The report is developed within a framework of the BalticRim project that brings together actors in charge of the Maritime Cultural Heritage (MCH) and Maritime Spatial Planning (MSP) from seven countries surrounding the Baltic Sea, including the Russian Federation, to jointly develop commonly agreed spatial planning perspectives for MCH.
Questions this practice may help answer:
- How the MCH is legaly considered in the national and subnational Maritime Spatial Planning in the countries of the Baltic Sea region?
The work was conducted within the scope of the Work Package 2 and focused on the Maritime Cultural Heritage knowledge base and its smart and professional integration to MSP.
Aspects / Objectives:
The report aims to analyse:
- Legal mandates for integrating MCH into MSPs, including environmental assessments and future protection needs of MCH;
- Ways to promote MCH by MSP means;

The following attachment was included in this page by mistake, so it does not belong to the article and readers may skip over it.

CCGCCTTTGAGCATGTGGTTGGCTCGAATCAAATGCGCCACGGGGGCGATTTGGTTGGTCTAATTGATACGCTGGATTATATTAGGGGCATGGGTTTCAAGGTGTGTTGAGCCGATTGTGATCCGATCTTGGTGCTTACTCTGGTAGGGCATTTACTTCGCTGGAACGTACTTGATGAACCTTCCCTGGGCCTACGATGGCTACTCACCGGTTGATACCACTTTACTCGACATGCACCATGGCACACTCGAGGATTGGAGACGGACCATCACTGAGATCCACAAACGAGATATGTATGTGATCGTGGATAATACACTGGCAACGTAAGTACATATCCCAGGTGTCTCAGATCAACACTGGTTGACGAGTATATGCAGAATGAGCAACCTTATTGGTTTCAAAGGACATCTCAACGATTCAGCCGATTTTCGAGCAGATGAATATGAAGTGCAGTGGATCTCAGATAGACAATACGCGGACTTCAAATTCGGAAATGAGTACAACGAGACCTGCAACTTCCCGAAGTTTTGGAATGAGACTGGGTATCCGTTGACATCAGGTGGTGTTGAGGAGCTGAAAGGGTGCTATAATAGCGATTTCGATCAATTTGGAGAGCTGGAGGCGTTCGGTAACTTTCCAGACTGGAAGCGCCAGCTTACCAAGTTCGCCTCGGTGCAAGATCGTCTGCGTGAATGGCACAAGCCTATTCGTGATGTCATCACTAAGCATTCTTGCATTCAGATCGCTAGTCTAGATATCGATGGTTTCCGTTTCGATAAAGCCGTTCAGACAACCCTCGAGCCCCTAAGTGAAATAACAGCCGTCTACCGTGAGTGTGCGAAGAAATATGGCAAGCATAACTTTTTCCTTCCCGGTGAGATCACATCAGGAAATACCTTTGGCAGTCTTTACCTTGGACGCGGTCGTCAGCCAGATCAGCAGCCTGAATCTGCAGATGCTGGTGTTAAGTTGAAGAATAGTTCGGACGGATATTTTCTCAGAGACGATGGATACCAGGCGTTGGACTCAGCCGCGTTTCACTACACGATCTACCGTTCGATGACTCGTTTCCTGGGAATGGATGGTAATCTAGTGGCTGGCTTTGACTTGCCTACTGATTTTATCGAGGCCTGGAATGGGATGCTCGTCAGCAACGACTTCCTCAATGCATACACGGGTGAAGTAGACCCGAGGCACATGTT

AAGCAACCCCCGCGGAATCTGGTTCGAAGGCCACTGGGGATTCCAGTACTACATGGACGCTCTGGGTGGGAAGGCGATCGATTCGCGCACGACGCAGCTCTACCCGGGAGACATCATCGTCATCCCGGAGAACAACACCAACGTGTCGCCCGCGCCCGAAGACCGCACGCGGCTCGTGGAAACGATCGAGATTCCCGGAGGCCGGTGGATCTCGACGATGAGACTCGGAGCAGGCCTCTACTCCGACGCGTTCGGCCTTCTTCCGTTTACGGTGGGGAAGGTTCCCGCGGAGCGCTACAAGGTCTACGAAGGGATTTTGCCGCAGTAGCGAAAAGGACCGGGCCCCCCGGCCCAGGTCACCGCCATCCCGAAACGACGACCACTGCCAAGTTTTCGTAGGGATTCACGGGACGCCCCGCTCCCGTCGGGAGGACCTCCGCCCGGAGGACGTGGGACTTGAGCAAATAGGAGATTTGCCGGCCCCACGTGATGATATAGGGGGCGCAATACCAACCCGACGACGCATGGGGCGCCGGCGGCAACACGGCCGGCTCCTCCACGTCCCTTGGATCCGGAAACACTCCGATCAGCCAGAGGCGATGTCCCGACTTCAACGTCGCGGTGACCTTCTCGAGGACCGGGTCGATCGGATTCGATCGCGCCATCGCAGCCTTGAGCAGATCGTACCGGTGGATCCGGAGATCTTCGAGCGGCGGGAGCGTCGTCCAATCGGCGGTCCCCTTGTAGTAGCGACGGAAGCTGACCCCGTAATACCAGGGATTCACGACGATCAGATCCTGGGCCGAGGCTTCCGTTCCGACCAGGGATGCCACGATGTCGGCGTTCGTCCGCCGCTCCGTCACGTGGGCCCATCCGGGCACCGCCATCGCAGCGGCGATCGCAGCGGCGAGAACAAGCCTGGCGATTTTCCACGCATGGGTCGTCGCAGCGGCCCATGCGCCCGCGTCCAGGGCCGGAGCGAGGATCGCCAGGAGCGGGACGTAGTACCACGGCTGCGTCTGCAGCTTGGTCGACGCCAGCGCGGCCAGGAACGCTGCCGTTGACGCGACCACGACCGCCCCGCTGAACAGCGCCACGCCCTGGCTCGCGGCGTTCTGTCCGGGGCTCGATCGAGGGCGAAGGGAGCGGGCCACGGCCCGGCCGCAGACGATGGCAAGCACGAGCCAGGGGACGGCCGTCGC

- Barriers to integration of MCH into MSP;
- Possibilities for incorporation of MCH into MSP.
- Desk study, materials from other MSP projects in the BSR (BaltSeaPlan and PartiSEApate) and the EU MSP Platform;
- Interviews with selected experts in MCH and MSP authorities;
- Questionnaire circulated among the BSR national MSP authorities (including the region of Kymenlaakso).
Main Outputs / Results:
- A status report on the role of MCH and legal implications for MSP, as well as options on how to integrate MCH into planning in the BSR countries;
- Preliminary development of a MCH Toolbox to guide planners through the process;
- Information sheets on the legal implications of MCH integration into MSP per country (available for download on the BalticRIM website).
The findings of this report can be taken into consideration when exploring the legal implications of MCH integration into MSP in other countries.
The report is developed within the framework of the BalticRIM project sponsored by the European Regional Development Fund (ERDF) through the Interreg Baltic Sea Region Programme 2014-2020.
Susanne Altvater, Submariner Network for Blue Growth EEIG.
Daniel Zwick, State Archaeology Department of Schleswig-Holstein.